Following this partial settlement, a damages-only jury trial was conducted on the Guerra and Garza claims.[8] As a result, of the jury’s verdict, Allied incurred $38,381,550 in total liability from the accident—$31,903,650 in damages awarded to the Guerra and Garza families, and $6,477,900 paid by the Settling Insurers to other claimants injured in the same accident.[9] The trial court applied the $30,000,000 credit to the jury’s damage award ($1,903,650) and added the $6,477,900 paid by the Settling Insurers to other claimants. As a result, the court concluded that Illinois National was liable for $8,381,550.

Illinois National appealed the trial court’s calculation, asserting that it should not have considered the Settling Insurers’ payments to other claimants based on plain language in Gasquet: “the excess insurer is given a credit for the policy limits of the primary insurer.”[10] The Fifth Circuit found this interpretation of Gasquet too rigid. Gasquet did not involve settlements or judgments with other injured parties. Therefore, the Gasquet Court did not have to differentiate between the underlying insurers’ “policy limits” and the insurers’ “available policy limits.”[11] In Miller, at the time of trial on the Guerra and Garza claims, Illinois National had already paid $6,477,900 to the other claimants involved in the accident, reducing the underlying insurers’ available policy limit to $23,522,100. Accordingly, the Fifth Circuit found that the $6,477,900 paid to the other claimants should be included in the calculation of the credit granted to Illinois National.[12]

Therefore, $30,000,000 credit received by Illinois National reduced the total liability incurred by the insured, not just the damages awarded to the Guerra and Garza claimants at the trial. By including the previous payment in the calculation of the credit owed to Illinois National after judgment on the Guerra and Garza claims, Illinois National was $6,477,900 closer to its layer of excess coverage at the commencement of the Guerra and Garza trial. However, because Illinois National was not obligated to pay any part of the first $30,000,000 of liability incurred by its insured, which was “precisely what Illinois National bargained for as an excess insurer,” the Fifth Circuit believed this was the correct result.[13]

The Fifth Circuit’s decision in Miller suggests that, when calculating the credit owed to an excess insurer, any money paid by any underlying insurer as part of any settlement—whether a Gasquet settlement or not—with any claimant as a result of a single accident will be included in the total liability of the insured and offset by the value of the Gasquet credit. Significant ambiguity remains as to the application of Gasquet settlements in the context of multiple, but separate, claimants. This uncertainty necessitates that Louisiana attorneys—representing an insurance company providing any layer of coverage—consider the application of Gasquet when crafting a litigation strategy.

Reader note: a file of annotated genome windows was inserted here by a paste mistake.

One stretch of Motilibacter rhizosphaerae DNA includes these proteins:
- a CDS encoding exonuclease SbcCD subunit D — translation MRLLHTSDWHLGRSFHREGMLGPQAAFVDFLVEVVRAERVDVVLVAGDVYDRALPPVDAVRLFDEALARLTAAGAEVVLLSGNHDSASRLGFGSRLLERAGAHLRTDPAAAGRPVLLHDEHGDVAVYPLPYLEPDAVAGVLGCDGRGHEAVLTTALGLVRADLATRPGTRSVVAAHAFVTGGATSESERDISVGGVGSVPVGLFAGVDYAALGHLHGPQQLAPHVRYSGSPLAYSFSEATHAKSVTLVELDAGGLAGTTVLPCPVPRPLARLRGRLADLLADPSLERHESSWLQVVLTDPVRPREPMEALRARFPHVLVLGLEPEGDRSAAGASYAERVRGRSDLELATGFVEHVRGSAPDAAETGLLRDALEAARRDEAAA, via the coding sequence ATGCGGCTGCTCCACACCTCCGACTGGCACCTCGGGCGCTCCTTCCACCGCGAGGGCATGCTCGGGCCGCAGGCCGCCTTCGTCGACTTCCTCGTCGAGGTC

[1] Gasquet v. Commercial Union Insurance Co., 391 So. 2d 466, 471–72 (La. Ct. App. 1980).

[2] See e.g., Pride Transp. v. Cont'l Cas. Co., 804 F. Supp. 2d 520, 525 (N.D. Tex. 2011) aff'd, 511 F. App'x 347 (5th Cir. 2013) (citing Holtzclaw v. Falco, Inc., 355 So. 2d 1279 (La.1977); Merritt v. New Orleans Pub. Serv., 421 So. 2d 1000, 1001 (La. Ct. App. 1982).

[3] Pareti v. Sentry Indem. Co., 536 So. 2d 417, 421, 1988 La. LEXIS 2433, *10 (La. December 12, 1988).

[4] Id. 419. The Louisiana Supreme Court held:

We hold [] that once the liability insurer exhausted its policy limits through a good faith settlement, it was no longer obligated to defend the insured in the separate action based on the same accident. We do not suggest, however, that a liability insurer's duty to defend its insured will always be discharged by exhaustion of its policy limits. [O]ur holding today is premised upon both the language of the policy before us and the facts of this particular case.

Id. at 18–19.

[5] La. Ins. Guar. Ass'n v. Interstate Fire & Cas. Co., 93-C-0911 (La. 1/14/94) n.1, 630 So. 2d 759, 760 (“Drop down coverage occurs when an insurance carrier of a higher level of coverage is obligated to provide the coverage that the carrier of the immediately underlying level of coverage has agreed to provide.”).

[6] Miller v. Wladyslaw Estate, 338 F. App’x 454, 455 (5th Cir. 2009). Two passengers, Cindy Guerra and Jennifer Garza, died in the accident after the Suburban was engulfed in flames. Two others, Lisa Guerra and Joe Alfaro, were horribly burned. Nine other vehicles were involved in the accident.

[7] Id.

[8] Id.

[9] Id. at 456.

[10] Gasquet, 391 So. 2d at 471.

[11] Miller, 338 F. App’x at 456.

[12] Id. (the Fifth Circuit believed this interpretation was more “consistent with Illinois National’s excess insurance policy.”).

[13] Id.